Odds are, you’ve never played the West Links at Scotland’s storied North Berwick Golf Club, nor National Golf Links on Long Island.

What is a “Redan” Hole, and How Do You Play It

But it’s just as likely that you’ve encountered a so-called “Redan” hole somewhere along the line. If not, you will.

And if you recognize the hole as a Redan, you’ll have a better chance of beating it.

North Berwick’s 15th hole, a 192-yard par 3, is the original Redan. Architect Charles Blair famously emulated it in building No. 4 at National Golf Links, and scores of designers have followed with Redans of their own.

The classic Redan hole features a green which tilts from the right front corner to the back left – sometimes severely – with one or more bunkers cut into the green’s left flank. The front of the green is open, allowing shots to bounce on.

Familiar examples include the seventh hole at Shinnecock Hills GC, National Golf Links’ equally famed Long Island neighbor, which gave the pros fits during the 2004 U.S. Open. The 13th hole at TPC Sawgrass is Pete Dye’s twist on the Redan, with water rather than sand left of the green.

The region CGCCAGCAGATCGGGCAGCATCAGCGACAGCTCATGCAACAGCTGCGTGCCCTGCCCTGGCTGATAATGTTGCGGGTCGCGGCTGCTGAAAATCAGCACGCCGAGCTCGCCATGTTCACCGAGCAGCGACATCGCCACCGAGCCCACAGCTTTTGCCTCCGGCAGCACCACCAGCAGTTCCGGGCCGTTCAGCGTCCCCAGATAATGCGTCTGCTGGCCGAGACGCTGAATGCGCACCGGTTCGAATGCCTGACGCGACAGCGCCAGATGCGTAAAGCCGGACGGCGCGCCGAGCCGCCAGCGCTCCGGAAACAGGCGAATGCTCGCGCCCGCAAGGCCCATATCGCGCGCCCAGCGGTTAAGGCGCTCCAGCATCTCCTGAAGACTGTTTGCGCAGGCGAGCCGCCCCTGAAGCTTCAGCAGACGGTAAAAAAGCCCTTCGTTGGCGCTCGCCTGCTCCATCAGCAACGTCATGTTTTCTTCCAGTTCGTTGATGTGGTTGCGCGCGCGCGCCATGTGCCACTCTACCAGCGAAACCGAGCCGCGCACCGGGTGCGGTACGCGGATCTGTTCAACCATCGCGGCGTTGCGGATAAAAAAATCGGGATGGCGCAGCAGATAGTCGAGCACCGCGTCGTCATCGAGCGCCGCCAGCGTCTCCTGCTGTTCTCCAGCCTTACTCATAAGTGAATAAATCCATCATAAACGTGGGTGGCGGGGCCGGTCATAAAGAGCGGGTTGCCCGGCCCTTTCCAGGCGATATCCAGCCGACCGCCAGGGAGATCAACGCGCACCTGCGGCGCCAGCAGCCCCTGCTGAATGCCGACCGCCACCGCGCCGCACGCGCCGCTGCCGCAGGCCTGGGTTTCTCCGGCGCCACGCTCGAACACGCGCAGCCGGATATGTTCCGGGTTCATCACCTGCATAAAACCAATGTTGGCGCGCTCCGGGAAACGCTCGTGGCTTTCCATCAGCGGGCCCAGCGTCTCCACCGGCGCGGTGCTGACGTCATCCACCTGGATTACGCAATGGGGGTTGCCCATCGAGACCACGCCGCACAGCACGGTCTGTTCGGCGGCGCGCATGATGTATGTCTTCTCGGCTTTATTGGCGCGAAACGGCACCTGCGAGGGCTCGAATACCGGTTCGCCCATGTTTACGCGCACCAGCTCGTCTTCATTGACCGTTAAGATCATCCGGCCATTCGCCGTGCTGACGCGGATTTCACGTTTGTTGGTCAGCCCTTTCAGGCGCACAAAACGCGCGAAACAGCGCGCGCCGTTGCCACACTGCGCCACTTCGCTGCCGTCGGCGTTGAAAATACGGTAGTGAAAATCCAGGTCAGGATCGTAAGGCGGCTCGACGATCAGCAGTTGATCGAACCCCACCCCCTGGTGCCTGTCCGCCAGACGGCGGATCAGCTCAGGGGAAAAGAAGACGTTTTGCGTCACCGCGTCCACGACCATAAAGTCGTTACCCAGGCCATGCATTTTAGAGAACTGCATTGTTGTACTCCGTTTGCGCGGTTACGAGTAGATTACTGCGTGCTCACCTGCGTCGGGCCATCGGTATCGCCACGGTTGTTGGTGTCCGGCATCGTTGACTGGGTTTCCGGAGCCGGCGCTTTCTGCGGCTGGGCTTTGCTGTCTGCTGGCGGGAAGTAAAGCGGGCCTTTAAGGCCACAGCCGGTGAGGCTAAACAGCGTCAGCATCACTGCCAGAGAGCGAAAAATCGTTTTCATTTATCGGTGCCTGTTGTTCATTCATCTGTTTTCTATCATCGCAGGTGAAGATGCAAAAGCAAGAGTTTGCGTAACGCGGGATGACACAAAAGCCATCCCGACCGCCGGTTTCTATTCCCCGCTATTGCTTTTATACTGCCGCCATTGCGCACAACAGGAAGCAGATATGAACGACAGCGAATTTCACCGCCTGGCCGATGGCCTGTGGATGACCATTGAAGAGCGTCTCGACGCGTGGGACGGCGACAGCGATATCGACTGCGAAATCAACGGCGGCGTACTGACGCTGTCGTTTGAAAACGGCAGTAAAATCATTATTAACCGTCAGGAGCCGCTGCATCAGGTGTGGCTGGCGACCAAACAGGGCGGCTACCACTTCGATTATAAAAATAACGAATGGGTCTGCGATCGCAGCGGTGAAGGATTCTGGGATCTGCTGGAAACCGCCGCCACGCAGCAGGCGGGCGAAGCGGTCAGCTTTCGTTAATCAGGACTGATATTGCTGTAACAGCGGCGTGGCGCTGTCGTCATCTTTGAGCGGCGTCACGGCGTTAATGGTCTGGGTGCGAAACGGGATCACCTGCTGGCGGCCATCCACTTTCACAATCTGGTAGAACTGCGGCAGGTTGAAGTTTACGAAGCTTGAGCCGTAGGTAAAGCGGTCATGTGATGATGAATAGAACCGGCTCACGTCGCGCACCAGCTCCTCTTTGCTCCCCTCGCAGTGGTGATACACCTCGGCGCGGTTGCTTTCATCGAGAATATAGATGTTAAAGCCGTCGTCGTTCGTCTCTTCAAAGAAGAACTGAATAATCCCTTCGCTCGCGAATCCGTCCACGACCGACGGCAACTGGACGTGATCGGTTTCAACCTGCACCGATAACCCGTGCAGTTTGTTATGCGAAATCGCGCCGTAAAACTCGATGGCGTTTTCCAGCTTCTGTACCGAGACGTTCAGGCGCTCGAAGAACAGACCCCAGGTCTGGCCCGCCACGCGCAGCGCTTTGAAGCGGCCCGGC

A “reverse Redan” simply flips this configuration, raising the green’s left front portion above the right rear and presenting trouble to the right.

Now that you know what a Redan hole is, here are some tips for recognizing one and using its nuances to your advantage:

  • One side of the green is raised in the front: In itself, this is an unusual sight – most greens slope back to front, or side to side. With a Redan, you may see very little of the green’s surface at all. This makes playing a Redan quite tough on your first go-round, since the green’s contours and the bottom of the flagstick may be hidden from view.
  • Safe play is the high side: Regardless of the day’s pin placement, you really can’t go wrong with a shot that hits the highest part of the green. This will not only send the ball deeper into the green after landing, it’s the farthest point from the hazards.